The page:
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Power Project Delivers Peace Of Mind For Whitsundays Tourism Operators

By Ray White Whitsunday

The powerlines have gone underground to keep the lights on at Queensland’s Whitsunday islands.

A year on since Tropical Cyclone Debbie left a trail of destruction through the region, underground feeders have now replaced overheard power conductors connecting to the submarine cables.

Energy Minister Dr Anthony Lynham said tourism operators made a significant contribution to the region’s economy and it was important to help them get back on their feet after a natural disaster.

Ergon Energy has led the $4.85 million project, which has connected three underground feeders to the submarine cables which supply power to Hayman, Hamilton, Daydream and South Molle Islands.

“Tourism operators at the end of the line will benefit from a more resilient network the next time some of Queensland’s wild summer weather blows through,” he said.

“The overhead network has been damaged by cyclones, and is also at risk from bushfires.

“This will significantly reduce Ergon Energy’s maintenance costs and also cut the need for costly diesel generation for island resorts.” 

The line route runs through Conway National Park, near Shute Harbour, so environmental protection was a priority for the project team.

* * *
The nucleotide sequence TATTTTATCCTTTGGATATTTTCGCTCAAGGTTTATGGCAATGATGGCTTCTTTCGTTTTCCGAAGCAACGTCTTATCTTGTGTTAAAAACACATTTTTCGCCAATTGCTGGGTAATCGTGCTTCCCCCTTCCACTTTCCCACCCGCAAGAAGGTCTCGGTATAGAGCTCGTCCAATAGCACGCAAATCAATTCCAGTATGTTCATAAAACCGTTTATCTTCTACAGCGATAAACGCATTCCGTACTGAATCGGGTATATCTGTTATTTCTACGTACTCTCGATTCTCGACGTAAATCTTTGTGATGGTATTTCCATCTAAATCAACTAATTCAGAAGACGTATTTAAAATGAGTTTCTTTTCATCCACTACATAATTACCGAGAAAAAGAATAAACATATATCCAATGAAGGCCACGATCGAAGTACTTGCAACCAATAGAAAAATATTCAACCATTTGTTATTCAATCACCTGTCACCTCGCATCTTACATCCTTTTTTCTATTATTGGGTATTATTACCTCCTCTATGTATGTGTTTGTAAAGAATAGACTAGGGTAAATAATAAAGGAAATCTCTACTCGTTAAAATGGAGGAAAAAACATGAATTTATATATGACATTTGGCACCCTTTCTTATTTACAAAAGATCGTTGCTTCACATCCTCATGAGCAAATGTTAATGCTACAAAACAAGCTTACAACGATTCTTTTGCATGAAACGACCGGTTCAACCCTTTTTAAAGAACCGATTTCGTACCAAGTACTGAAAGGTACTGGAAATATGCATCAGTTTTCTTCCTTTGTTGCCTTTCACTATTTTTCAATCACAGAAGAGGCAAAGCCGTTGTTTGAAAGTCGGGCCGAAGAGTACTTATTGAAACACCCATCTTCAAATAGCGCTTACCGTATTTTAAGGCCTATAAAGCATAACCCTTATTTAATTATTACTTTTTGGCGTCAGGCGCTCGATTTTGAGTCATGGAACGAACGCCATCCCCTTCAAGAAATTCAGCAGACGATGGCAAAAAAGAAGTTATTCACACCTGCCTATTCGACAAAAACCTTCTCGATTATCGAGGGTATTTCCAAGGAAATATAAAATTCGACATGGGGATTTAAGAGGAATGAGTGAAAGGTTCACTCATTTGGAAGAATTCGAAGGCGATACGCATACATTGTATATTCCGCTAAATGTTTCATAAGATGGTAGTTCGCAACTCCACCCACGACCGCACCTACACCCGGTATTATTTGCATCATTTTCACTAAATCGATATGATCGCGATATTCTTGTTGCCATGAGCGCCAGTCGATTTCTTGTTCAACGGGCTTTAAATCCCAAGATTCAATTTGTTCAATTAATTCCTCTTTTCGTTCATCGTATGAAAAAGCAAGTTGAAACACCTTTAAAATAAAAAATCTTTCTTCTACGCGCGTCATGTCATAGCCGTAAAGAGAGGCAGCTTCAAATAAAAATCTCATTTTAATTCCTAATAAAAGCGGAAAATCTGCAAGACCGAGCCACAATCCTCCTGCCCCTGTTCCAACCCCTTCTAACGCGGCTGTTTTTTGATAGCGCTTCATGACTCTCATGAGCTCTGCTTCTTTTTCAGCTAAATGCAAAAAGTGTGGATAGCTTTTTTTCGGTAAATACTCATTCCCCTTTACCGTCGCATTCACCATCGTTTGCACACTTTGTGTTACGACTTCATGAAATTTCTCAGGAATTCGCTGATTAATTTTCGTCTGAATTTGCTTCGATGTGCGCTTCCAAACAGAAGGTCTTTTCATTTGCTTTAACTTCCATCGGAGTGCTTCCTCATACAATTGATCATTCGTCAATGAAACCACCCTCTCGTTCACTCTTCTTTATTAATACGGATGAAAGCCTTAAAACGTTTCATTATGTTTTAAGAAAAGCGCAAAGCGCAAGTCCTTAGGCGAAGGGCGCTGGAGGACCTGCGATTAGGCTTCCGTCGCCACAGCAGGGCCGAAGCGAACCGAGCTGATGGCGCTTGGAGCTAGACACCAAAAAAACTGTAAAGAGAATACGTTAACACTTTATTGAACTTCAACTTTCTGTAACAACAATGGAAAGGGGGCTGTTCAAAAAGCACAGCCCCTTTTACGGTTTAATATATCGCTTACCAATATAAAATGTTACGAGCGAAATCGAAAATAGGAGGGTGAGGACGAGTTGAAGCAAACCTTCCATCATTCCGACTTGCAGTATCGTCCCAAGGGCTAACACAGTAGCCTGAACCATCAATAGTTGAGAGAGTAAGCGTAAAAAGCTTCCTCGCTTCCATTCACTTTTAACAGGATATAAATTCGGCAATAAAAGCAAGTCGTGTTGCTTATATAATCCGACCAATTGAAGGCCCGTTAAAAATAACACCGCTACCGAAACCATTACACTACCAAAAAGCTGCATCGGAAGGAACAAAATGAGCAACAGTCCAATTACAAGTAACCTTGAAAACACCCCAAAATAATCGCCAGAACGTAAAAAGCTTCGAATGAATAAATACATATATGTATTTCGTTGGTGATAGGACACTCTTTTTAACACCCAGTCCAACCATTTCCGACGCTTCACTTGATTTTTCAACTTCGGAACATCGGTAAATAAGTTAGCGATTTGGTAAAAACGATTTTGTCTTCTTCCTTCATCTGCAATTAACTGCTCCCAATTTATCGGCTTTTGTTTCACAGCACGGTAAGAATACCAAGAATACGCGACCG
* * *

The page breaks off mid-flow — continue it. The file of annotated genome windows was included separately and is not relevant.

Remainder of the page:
“Access was a challenge for construction crews, who had to work along the existing narrow, steep, rocky and winding easement,” Dr Lynham said.

“Our contractors Zinfra did a great job on the installation while maintaining supply, ensuring the safety of workers and minimising their impact on a sensitive area.”

The project was also delivered within a tight timeframe.  Construction commenced in May last year and the new underground high-voltage feeders were commissioned in September.

“The repairs carried out soon after Cyclone Debbie were a temporary fix, so it was important to have a permanent solution in place before the start of the storm season,” Dr Lynham said.

While Hamilton Island is open for business, Daydream Island, Hayman Island and South Molle remain closed for redevelopment in the wake of Tropical Cyclone Debbie.

Source: QLD Government Media Release.

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